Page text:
In Holton v. Department of the Navy (CAFC No. 2017-1430, 3/9/18), the appeals court found that the agency did not violate a supervisor’s rights when he was removed for failing a drug test following a serious crane accident. The facts are as contained in the court’s decision.
Mr. Holton was a rigger supervisor at the Portsmouth Naval Shipyard when the crane accident occurred. He had worked at the shipyard for some 8 years, progressing from an apprentice rigger up to the supervisor position. As the Navy describes his responsibilities, “Mr. Holton had the responsibility for the safety of those under his supervision, as well as for ensuring the safety of the vessels and structures at the Navy Yard during the crane operation.” (Opinion p 2)
When his crew was responsible for a tricky crane operation involving movement of a submarine cover, Holton briefed them and turned the operation over to a subordinate, the rigger in charge. He then left to supervise preparation of the landing area where he could not see the actual crane operation when the accident occurred. The crane boom struck a building and caused some $30,000 in damage. Shipyard procedures called for drug testing of employees after such an accident, when “their actions are reasonably suspected of having caused or contributed to an accident or unsafe practice” …and allowed application of the Navy’s “crane team” concept” since it was concluded “the accident was caused by failure of the entire crane team as a whole.” (p. 4)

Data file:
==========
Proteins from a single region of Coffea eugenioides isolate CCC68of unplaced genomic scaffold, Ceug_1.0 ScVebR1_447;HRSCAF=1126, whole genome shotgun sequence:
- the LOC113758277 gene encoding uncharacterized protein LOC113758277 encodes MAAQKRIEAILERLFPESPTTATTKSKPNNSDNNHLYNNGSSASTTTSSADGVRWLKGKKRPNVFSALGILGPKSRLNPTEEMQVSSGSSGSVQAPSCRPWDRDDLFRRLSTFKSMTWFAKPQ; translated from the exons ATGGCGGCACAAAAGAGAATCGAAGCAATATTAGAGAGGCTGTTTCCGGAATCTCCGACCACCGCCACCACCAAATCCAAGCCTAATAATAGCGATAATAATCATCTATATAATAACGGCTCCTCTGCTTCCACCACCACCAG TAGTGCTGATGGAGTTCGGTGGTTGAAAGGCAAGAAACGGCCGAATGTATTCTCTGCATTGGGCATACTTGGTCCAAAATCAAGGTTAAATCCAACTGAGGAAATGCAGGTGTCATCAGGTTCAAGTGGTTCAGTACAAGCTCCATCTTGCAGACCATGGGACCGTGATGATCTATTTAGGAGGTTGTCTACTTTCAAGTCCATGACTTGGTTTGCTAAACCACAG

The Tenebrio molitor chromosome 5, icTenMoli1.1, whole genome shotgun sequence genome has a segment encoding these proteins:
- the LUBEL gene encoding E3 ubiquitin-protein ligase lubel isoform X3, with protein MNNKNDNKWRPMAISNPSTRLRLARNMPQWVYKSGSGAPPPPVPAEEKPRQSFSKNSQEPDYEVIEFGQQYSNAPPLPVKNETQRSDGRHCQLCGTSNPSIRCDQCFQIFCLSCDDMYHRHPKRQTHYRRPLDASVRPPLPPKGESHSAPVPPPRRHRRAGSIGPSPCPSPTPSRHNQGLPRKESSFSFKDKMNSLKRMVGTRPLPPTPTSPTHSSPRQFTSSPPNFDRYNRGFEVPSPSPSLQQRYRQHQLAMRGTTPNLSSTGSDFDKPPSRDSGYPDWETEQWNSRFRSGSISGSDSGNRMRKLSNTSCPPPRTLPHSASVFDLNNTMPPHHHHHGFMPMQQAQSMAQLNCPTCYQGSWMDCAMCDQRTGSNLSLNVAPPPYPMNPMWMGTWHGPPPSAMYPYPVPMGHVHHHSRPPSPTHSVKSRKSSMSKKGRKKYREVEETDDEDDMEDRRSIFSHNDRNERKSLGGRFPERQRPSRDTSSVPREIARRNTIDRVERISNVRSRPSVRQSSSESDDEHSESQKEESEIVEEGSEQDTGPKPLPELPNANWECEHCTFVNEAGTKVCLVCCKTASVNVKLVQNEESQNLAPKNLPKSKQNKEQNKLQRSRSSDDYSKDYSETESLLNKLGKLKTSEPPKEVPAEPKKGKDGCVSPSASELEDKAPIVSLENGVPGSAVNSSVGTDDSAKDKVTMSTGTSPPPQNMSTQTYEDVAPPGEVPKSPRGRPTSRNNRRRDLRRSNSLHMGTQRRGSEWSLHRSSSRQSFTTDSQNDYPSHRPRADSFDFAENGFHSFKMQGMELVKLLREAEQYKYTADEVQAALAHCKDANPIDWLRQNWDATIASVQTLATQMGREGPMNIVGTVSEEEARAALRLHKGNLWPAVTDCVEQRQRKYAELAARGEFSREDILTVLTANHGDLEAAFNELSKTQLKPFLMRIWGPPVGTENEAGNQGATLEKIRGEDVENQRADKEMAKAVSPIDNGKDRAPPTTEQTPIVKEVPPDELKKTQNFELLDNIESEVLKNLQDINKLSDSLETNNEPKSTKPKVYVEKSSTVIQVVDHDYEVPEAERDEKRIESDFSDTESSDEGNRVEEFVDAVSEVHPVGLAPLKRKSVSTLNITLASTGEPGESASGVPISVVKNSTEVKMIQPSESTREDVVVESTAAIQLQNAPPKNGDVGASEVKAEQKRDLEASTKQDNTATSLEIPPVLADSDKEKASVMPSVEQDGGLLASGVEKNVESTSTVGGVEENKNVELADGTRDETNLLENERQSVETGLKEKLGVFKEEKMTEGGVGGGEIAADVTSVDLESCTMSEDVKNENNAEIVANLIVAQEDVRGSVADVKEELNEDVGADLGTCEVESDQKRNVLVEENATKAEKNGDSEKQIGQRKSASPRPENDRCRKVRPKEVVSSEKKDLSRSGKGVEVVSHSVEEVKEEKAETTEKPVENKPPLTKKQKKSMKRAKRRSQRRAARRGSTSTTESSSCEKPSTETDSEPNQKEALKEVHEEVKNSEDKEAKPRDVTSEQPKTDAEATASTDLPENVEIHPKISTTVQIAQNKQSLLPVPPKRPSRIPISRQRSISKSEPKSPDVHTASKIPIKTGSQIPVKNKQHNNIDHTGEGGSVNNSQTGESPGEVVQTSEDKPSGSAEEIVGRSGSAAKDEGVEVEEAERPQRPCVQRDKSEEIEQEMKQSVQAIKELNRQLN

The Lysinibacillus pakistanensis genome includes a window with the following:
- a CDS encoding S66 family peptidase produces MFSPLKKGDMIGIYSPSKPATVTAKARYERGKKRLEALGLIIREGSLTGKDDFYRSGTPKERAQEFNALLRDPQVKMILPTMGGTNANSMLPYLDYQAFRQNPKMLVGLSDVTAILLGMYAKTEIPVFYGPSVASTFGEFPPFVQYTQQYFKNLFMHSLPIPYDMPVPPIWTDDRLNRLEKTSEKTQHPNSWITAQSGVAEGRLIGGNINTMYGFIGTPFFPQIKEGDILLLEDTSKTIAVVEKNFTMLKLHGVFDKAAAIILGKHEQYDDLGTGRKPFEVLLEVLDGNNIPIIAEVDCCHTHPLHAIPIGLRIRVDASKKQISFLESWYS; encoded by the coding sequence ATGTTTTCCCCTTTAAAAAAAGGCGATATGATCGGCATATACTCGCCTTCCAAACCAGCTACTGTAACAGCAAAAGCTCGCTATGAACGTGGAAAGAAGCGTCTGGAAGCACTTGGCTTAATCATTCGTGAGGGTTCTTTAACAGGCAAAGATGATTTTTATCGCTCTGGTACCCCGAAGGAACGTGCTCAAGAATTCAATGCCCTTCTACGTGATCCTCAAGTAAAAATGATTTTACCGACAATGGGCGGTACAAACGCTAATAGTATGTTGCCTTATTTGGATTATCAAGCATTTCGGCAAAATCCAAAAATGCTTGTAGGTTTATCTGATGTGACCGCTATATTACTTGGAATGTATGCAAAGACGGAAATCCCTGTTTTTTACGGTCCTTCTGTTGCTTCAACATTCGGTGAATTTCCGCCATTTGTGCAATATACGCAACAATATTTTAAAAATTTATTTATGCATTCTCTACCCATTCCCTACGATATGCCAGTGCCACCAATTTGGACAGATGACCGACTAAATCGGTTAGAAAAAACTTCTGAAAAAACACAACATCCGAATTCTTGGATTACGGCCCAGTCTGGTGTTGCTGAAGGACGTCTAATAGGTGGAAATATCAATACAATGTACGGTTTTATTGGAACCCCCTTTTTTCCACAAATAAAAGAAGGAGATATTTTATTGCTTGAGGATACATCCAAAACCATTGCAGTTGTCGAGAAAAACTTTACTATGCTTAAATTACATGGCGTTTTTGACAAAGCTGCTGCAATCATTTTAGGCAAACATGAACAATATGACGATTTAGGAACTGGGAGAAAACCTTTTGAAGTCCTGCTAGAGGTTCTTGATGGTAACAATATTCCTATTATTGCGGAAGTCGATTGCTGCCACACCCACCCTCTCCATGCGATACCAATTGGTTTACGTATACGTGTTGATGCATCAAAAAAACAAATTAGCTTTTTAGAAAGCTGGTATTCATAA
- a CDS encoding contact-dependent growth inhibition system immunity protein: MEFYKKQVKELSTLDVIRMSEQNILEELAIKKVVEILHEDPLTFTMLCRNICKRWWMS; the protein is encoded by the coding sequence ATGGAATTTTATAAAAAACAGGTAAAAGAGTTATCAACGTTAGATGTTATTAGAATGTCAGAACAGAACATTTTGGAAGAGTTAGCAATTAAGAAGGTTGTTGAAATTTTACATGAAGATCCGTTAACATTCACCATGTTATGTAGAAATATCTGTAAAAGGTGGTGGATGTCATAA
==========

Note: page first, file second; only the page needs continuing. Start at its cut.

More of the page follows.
Mr. Holton, along with the crane team members was subjected to a drug test. Mr. Holton tested positive for marijuana. Unfortunately for him, he tested well beyond minimal limits, and this drug is specifically barred by Shipyard rules. The Navy removed him.
On appeal the Merit Systems Protection Board found the Navy was reasonable to test Mr. Holton, did not violate his 4th Amendment rights, and the removal was upheld.
The appeals court has considered Holton’s argument that the drug test violated his 4th Amendment rights. It comes down to whether it was reasonable to conduct post-accident drug testing given the reasonable suspicion that Holton could have contributed to the accident. As the court states, “We thus consider whether the circumstances surrounding the accident, taken objectively, would cause one to ‘reasonably suspect’ that Mr. Holton caused or contributed to the accident.” (p. 8)
In short, the court agrees that given Holton’s overall responsibility for the operation, it was reasonable to determine whether the incident occurred because of something the team supervisor either did or failed to do. In this case, he was still very much involved in the overall operation. The court held, “The relevant standard is whether it is reasonable to suspect that the employee caused or contributed to the accident, not that there was necessarily such a connection.” (p. 12)
Finding no error on the part of the Navy or the MSPB, the court has upheld Mr. Holton’s removal.